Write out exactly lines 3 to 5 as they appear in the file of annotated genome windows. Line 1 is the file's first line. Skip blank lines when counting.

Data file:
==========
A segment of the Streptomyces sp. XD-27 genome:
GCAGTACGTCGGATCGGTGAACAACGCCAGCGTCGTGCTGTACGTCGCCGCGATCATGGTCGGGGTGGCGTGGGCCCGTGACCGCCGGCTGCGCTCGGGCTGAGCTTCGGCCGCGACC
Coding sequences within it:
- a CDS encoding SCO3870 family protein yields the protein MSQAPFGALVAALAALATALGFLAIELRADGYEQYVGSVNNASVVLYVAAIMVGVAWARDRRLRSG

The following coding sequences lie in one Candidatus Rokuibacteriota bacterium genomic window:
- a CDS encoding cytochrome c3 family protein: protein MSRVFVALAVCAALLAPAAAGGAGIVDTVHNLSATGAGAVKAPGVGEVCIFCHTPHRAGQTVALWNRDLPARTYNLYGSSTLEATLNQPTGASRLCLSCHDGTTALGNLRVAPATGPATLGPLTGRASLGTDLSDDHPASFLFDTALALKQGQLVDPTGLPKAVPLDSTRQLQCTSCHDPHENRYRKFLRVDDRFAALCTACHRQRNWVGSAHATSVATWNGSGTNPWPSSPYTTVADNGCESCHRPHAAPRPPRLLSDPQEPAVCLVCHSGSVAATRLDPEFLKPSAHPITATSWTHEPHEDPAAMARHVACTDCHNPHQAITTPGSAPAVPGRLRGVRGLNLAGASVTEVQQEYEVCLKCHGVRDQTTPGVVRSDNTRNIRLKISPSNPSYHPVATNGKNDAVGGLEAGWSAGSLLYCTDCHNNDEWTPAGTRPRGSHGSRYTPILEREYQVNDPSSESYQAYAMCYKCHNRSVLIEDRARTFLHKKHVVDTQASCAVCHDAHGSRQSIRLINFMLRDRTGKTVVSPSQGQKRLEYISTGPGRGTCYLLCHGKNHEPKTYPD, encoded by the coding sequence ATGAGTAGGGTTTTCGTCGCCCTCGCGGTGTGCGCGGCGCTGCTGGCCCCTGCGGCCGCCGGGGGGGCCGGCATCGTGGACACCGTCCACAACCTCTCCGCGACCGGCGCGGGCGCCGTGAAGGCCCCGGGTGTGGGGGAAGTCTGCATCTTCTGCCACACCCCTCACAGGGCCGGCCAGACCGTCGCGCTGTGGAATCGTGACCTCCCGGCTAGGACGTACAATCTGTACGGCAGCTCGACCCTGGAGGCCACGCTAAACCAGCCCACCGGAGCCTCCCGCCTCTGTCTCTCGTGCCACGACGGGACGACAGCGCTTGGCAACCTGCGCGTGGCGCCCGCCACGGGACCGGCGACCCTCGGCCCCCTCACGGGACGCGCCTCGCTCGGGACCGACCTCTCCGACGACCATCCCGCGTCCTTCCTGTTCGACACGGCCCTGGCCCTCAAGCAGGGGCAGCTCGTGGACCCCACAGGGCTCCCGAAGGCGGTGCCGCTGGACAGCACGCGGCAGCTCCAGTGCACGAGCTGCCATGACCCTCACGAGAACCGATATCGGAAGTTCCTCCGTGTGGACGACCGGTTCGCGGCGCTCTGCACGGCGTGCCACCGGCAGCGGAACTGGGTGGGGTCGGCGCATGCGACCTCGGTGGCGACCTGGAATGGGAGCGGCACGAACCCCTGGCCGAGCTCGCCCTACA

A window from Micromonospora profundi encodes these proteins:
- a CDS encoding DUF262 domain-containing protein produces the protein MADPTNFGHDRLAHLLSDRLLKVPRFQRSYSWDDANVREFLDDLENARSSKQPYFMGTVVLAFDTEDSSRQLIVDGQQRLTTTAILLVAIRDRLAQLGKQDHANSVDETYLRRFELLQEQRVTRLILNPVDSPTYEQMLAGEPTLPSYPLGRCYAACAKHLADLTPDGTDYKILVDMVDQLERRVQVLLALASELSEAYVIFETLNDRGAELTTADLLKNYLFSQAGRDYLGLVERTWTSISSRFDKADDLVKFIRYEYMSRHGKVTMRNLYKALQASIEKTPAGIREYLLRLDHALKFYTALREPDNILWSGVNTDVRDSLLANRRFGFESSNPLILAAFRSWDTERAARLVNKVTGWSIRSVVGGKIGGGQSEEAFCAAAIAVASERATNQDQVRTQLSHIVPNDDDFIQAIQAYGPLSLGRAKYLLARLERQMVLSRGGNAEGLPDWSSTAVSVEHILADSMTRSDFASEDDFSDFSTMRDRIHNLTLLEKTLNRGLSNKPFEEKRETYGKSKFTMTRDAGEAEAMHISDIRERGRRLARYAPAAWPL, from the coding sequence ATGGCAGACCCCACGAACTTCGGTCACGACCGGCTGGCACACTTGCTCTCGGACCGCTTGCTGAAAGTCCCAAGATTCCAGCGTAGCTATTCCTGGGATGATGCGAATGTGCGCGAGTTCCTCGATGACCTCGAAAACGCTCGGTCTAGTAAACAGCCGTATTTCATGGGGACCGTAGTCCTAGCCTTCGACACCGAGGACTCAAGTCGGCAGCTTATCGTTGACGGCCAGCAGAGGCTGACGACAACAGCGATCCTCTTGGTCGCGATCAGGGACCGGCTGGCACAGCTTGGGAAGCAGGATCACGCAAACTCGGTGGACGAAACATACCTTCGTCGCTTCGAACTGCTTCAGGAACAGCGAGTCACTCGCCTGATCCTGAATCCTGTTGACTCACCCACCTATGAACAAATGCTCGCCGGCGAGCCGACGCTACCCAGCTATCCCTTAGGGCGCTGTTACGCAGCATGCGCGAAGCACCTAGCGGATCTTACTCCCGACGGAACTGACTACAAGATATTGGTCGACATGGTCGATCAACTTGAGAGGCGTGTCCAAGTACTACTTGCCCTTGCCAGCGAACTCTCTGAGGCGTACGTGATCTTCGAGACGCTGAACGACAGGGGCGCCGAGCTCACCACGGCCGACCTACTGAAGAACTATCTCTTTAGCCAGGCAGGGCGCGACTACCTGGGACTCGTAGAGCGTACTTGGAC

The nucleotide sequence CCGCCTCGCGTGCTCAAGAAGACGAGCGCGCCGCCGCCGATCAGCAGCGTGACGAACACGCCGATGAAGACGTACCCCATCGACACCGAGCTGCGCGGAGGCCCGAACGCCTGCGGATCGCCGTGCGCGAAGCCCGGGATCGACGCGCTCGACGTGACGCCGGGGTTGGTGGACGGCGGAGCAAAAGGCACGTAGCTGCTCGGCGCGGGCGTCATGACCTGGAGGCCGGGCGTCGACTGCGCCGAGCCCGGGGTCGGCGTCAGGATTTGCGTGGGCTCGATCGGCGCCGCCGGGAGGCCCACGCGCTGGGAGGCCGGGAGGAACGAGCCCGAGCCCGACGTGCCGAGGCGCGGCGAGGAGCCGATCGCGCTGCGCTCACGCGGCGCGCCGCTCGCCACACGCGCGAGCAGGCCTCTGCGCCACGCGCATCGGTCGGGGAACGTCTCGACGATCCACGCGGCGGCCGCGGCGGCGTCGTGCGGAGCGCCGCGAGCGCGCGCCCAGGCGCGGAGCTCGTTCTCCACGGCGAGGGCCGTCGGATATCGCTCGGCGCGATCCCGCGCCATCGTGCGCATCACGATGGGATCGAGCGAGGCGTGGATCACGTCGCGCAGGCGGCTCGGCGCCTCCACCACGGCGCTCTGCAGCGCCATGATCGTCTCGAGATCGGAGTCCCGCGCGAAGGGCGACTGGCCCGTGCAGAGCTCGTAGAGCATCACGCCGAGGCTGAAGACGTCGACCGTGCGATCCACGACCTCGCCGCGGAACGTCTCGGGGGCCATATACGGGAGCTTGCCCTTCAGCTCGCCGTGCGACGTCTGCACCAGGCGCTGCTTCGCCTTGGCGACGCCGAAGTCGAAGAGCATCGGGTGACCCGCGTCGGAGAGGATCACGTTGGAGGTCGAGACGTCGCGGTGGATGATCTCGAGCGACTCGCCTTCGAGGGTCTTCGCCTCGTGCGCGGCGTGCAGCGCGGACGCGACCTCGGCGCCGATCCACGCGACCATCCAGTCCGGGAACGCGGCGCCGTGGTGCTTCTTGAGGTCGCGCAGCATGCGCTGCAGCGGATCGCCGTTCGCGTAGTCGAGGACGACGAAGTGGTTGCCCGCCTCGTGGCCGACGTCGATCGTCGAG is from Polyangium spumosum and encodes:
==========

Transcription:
Coding sequences within it:
- a CDS encoding SCO3870 family protein yields the protein MSQAPFGALVAALAALATALGFLAIELRADGYEQYVGSVNNASVVLYVAAIMVGVAWARDRRLRSG

The following coding sequences lie in one Candidatus Rokuibacteriota bacterium genomic window: